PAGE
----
This may simply be my perception, but the threat of withdrawal of the tax-exempt status has seemed to weigh more heavily on churches that aligned themselves with conservative values than churches that aligned themselves with liberal values. It seemed that any involvement in politics by a religious figure on the conservative side like Pat Robertson brought cries that the involvement inappropriately crossed the boundary between separation of church and state, while religious figures like Jesse Jackson were free to run for president without any of the same cries arising. Well, it looks as though the threat of the loss of tax exempt status has reached a more liberal church in Los Angeles, and the church leaders don't like it at all.
According to "Church May Lose Funds Over Sermon" as published in the Free New Mexican:
The Internal Revenue Service has warned a prominent liberal church that it could lose its tax-exempt status because of an anti-war sermon a guest preacher gave on the eve of the 2004 presidential election, according to church officials.
The Rev. George F. Regas did not urge parishioners at All Saints Episcopal Church to support either President Bush or John Kerry, but he was critical of the Iraq war and Bush's tax cuts.
The IRS warned the church in June that its tax-exempt status was in jeopardy because such organizations are prohibited from intervening in political campaigns and elections.
The church's rector, J. Edwin Bacon, told his congregation about the problem Sunday.
"It's important for everyone to understand that the IRS concerns are not supported by the facts," Bacon said.
Bacon later said he chose Sunday to inform the congregation because Nobel Peace Prize winner Archbishop Desmond Tutu was in attendance and because he believes a decision from the IRS is imminent. He called the IRS threat "a direct assault on freedom of speech and freedom of religion."
While I am certainly conservative in my approach to religion, I am not celebrating this action by the IRS. I do not want to see any church, liberal or conservative, being threatened with removal of their tax-exempt status simply for discussing (or even advocating) what they view as the important issues of the day from their religious and moral perspective.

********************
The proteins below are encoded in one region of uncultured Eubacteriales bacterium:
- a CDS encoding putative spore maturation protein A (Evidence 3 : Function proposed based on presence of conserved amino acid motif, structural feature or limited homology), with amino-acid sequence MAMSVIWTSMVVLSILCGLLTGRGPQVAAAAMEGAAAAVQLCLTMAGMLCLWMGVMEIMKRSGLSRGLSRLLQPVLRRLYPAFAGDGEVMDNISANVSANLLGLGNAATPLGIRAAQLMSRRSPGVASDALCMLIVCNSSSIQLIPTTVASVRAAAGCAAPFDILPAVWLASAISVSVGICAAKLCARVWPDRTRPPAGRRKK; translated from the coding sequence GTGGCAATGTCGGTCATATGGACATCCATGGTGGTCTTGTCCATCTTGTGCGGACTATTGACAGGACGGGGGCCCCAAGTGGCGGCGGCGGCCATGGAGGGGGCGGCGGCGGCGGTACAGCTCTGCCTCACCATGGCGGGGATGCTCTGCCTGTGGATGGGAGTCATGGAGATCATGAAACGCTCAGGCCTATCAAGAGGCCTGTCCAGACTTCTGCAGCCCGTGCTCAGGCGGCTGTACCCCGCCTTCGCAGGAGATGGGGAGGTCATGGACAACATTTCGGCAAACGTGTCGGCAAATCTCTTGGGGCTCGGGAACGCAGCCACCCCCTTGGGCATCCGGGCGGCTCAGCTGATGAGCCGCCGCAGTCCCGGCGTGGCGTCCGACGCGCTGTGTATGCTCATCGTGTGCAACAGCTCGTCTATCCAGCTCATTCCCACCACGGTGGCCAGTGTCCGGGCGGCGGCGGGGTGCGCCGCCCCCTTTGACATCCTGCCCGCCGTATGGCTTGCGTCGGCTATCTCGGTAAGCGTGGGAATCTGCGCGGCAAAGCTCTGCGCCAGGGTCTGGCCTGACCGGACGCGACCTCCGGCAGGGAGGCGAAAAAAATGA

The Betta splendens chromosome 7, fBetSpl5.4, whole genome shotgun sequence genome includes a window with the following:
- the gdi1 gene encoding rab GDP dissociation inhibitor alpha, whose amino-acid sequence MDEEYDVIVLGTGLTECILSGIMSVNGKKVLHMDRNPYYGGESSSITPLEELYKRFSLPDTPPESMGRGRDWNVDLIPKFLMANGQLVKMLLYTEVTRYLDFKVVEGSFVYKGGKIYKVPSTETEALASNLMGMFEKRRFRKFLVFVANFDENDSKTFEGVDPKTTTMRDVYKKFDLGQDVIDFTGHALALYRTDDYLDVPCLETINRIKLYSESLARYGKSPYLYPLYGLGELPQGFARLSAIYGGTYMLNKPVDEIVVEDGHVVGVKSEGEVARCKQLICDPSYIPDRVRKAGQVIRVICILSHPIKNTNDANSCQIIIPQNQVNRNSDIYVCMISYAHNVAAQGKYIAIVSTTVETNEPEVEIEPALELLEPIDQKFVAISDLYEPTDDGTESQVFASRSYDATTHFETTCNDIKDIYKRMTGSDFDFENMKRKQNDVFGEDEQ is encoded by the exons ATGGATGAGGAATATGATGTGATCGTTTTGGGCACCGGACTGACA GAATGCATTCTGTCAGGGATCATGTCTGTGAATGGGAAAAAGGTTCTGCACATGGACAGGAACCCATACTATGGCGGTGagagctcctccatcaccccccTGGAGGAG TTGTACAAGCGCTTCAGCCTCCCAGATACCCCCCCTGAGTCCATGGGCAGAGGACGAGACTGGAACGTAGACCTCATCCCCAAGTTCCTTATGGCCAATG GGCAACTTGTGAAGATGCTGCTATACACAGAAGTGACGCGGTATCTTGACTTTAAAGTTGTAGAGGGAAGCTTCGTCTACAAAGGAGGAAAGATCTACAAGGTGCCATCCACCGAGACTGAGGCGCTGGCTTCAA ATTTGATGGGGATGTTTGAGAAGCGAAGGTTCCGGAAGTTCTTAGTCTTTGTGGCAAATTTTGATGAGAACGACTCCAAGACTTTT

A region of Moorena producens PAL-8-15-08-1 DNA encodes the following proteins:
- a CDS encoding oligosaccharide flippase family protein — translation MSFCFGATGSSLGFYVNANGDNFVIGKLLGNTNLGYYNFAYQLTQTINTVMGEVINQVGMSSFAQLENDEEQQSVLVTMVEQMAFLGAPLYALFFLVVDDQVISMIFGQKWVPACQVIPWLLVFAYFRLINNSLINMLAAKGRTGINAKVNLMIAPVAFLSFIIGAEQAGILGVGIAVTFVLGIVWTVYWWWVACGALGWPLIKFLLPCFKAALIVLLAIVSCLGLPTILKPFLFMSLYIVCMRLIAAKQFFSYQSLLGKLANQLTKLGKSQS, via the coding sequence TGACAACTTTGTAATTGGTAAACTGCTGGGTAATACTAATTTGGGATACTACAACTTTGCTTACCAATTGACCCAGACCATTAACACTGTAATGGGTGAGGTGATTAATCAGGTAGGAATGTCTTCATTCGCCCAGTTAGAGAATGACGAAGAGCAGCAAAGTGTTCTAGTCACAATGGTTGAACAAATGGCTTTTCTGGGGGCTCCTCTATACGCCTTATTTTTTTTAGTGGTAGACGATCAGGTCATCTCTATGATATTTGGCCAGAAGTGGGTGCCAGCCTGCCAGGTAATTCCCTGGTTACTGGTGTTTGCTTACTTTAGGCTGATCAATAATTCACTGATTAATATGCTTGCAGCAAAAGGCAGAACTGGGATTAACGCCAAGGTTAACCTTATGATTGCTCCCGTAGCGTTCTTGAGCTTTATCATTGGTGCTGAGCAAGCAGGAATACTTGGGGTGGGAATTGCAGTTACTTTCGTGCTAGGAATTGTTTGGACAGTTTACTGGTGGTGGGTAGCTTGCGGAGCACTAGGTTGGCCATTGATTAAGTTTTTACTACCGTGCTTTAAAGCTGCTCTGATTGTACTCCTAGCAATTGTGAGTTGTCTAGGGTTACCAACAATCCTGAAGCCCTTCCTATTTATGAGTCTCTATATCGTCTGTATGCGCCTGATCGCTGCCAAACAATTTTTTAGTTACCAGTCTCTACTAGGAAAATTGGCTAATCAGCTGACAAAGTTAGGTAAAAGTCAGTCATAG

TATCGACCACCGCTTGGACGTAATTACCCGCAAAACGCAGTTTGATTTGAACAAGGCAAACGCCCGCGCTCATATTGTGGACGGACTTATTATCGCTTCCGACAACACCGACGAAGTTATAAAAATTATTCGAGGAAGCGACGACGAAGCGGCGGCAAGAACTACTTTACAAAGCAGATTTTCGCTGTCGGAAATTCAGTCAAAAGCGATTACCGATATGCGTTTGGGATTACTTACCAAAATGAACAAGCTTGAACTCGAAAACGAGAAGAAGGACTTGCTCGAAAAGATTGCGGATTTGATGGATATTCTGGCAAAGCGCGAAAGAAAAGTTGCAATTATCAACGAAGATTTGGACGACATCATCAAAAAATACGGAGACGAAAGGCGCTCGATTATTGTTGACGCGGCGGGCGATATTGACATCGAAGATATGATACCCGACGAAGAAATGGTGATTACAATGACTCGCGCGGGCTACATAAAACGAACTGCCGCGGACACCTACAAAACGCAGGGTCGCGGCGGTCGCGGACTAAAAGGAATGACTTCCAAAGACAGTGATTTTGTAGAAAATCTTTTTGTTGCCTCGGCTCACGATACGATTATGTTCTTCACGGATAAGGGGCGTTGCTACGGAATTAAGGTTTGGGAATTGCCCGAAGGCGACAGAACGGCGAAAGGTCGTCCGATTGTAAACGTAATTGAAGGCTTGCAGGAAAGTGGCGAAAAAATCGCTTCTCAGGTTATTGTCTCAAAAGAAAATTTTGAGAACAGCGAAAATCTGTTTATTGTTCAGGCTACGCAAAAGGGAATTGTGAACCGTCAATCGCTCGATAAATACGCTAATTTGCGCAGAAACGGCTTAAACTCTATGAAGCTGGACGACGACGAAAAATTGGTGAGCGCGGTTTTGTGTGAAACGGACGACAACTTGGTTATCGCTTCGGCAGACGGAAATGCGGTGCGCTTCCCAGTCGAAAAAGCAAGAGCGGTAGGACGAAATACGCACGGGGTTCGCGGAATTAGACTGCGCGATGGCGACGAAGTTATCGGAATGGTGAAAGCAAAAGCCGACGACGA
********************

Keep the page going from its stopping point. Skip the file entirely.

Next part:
Of course, there is a certain amount of irony in the fact that a liberal church should be targeted by the IRS, given that it was primarily liberal religious organizations that opposed the enactment of The Houses of Worship Political Speech Protection Act. Take, for example, the Unitarian Universalists Association's call for its members to oppose the enactment of the legislation:
This bill threatens to destroy the invaluable separation of church and state, transform religious organizations into political machines and create a destructive loophole in our nation’s campaign finance laws.
Likewise, consider the statement by the United Church of Christ which was echoed by the Interfaith Alliance (an organization of churches which includes the Episcopal Church, USA -- the denomination with which All Saints Episcopal Church, Los Angeles, is apparently affiliated):
This bill would open a dramatic loophole in the nation's campaign finance laws. Donations to houses of worship are tax-deductible because the government assumes that their work is contributing to the common good of society, not to a particular political party or a partisan campaign. As such, contributions to churches are tax-deductible, and donations to political candidates and parties are not. HR 235 would create a significant new loophole in our nation's campaign finance laws, with serious ethical and legal implications.
Because of their unique mission, houses of worship should not be allowed to retain their tax exempt status while engaging in political campaign activity.
Given the fact that through the first 150 years of the United States, churches were a place where the moral issues of politics were taken up and discussed, it certainly seems contrary to our political heritage to have churches silenced by threat of tax reprisals. It is my view that the tax code should be revised to allow churches to speak freely about the issues of the day, and I urge Congress to take this action.